2023 Author: Anita Thornton | [email protected]. Last modified: 2023-08-25 11:16
For many, the desire to be a parent extends far beyond that of childbirth. It goes beyond genetic considerations and turns into an ardent will, that of accompanying and guiding a child throughout his life.
In collective thinking, we often and wrongly believe that it is impossible to adopt a child born in Quebec. Nevertheless, it is not the case. The province has its share of children who are orphaned, abandoned and born to parents who do not assume their parental responsibilities or who have intentionally given up their parental rights. In short, the needs are numerous and glaring.
In Canada, adoption falls under provincial and territorial jurisdiction, which means that each province is responsible for the legislation and management of adoptions in its territory. Here in Quebec, "adoption services are the responsibility of integrated he alth and social services centers offering protection and rehabilitation services for young people with adjustment difficulties and their families" (Gouvernement du Québec, 2018). In short, it is the directorate of youth protection that provides the services necessary toadopting a child.
Regular Adoption or Mixed Bank
Besides international adoption, people who wish to adopt have two other choices: regular adoption or adoption through the blended bank program.
When the biological mother - or in some cases both biological parents - dies, abandons or renounces the exercise of her parental rights, the child is placed for adoption. In this case, the so-called adoptive parents have no contact with the biological parents, "[…] unless one of them wishes to meet the adopters before entrusting the child" (CIUSS-Capitale Nationale, 2019).
Adoption in a mixed bank
Here, we find children who are already under the protection of the DPJ and entrusted to foster families. They are mostly between 0 and 5 years old and come from families whose “parents of origin […] are grappling with personal difficulties which prevent them from ensuring their care and education)” (CIUSS-Capitale Nationale, 2019). For them, “the prognosis for returning home is grim […], but they can be welcomed into a permanent foster family and possibly be adopted” (Centre Jeunesse de la Montérégie, 2019).
Adoption is a legal act, of course, but it is above all one of generosity. Welcoming a child into his home, into his life, knowing full well that in some cases, all the love in the world will not be able to repair the wounds and erase the past,it's beautiful and it's big, but you have to be solid.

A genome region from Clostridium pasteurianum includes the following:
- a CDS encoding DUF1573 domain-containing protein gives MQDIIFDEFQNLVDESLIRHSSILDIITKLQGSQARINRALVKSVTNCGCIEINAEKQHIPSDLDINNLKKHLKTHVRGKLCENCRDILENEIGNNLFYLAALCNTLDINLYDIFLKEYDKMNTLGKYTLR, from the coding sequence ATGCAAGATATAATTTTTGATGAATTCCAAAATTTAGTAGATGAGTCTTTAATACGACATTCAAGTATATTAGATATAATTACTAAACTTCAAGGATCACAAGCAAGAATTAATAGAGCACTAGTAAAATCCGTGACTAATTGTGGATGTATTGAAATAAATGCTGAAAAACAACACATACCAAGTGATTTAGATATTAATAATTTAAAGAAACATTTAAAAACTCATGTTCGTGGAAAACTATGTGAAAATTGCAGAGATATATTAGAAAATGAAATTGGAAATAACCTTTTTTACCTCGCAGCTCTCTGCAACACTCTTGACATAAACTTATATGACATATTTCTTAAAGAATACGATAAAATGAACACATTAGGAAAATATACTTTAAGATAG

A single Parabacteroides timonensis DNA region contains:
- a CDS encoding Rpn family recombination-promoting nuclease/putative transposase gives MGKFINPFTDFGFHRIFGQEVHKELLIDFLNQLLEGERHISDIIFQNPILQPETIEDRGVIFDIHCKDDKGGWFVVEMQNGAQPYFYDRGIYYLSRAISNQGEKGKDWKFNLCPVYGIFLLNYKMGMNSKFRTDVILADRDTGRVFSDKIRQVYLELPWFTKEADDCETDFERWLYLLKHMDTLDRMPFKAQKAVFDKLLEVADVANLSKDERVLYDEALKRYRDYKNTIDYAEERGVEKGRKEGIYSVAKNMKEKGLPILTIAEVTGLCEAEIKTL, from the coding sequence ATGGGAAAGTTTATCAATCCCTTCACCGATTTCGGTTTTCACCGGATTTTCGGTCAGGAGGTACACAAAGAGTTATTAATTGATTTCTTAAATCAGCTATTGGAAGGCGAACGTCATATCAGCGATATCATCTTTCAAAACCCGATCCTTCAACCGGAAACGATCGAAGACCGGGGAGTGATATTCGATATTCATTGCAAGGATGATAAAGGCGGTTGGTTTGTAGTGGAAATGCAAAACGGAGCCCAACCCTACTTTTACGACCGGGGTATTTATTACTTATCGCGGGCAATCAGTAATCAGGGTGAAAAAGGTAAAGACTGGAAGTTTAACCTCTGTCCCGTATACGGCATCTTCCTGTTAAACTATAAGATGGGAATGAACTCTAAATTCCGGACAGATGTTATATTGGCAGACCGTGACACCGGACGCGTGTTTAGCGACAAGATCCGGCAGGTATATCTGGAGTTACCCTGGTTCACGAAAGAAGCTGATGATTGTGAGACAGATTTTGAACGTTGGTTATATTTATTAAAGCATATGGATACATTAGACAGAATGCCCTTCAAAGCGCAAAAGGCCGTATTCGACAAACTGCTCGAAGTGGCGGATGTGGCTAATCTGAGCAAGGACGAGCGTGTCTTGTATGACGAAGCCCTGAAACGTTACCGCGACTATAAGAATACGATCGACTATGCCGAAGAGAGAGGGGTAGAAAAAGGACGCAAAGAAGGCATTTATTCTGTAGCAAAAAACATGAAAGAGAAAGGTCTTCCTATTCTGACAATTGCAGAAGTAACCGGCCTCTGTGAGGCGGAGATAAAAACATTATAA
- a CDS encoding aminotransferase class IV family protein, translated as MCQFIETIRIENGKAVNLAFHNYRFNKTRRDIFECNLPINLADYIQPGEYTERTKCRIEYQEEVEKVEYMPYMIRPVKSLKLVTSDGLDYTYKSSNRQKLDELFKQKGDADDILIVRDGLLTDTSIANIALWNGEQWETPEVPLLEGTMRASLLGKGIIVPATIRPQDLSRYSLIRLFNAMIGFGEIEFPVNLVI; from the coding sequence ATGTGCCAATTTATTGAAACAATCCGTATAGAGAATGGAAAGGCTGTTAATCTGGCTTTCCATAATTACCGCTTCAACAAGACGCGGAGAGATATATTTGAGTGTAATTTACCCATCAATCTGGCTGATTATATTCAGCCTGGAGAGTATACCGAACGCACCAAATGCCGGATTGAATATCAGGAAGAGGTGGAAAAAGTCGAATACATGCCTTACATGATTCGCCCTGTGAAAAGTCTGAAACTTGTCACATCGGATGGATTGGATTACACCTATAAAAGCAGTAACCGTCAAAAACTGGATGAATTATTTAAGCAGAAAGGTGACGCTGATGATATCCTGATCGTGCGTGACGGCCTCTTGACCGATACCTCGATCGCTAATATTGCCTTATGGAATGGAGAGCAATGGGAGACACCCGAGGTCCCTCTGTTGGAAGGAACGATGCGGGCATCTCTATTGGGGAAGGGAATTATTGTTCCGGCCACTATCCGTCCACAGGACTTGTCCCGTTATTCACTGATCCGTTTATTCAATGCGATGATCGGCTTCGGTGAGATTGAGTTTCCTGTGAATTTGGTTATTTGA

These children, for the most part, have lived painful stories whose stigmas can be reflected in their physical or mental condition. Adopters who choose this path must be aware of this and, moreover, be prepared to accept that these young people still see their biological parent(s).
Patience, open-mindedness and a certain ease in decoding the emotions and the hidden meaning of infantile behaviors are some of the qualities that the adopter should possess, in the best interest of all parties involved.
A wait of 3 months to 8 years
Regardless of the preferred option, the process and the wait can seem endless. For example, at the moment, the waiting time to welcome a child who comes from the regular bank is 7 to 8 years. For the mixed bank, the deadlines can range over a period of 3 to 24 months.
How to adopt
Here, according to the Government of Quebec website, are the steps prior to adoption.
1. You must first register with the CISSS or CIUSSS adoption service.
2. It is necessary to participate in an information session whose purpose is to present the issues related to the two types of adoption that concern us in this article, to answer the questions of the participants and to help the adopters to turn to one either of the adoption types.
3. Adopters must submit to an assessmentto determine their ability to welcome a child “and to provide him with an environment of belonging that meets his needs”.
4. Matching a child with prospective adoptive parents
5. Placement of the child with the adoptive parents following a court order
6. Adoption judgment
This article is intended as a summary of the types and processes of adoption in the province of Quebec. To find out more, we invite you to consult one or other of the sources cited at the bottom of the page.
Government of Quebec, 2018. Adoption in Quebec. Retrieved from
CIUSS - Capitale Nationale, 2019. Adopt a child. Retrieved from
Centre Jeunesse de la Montérégie, 2019. Quebec adoption. Retrieved from
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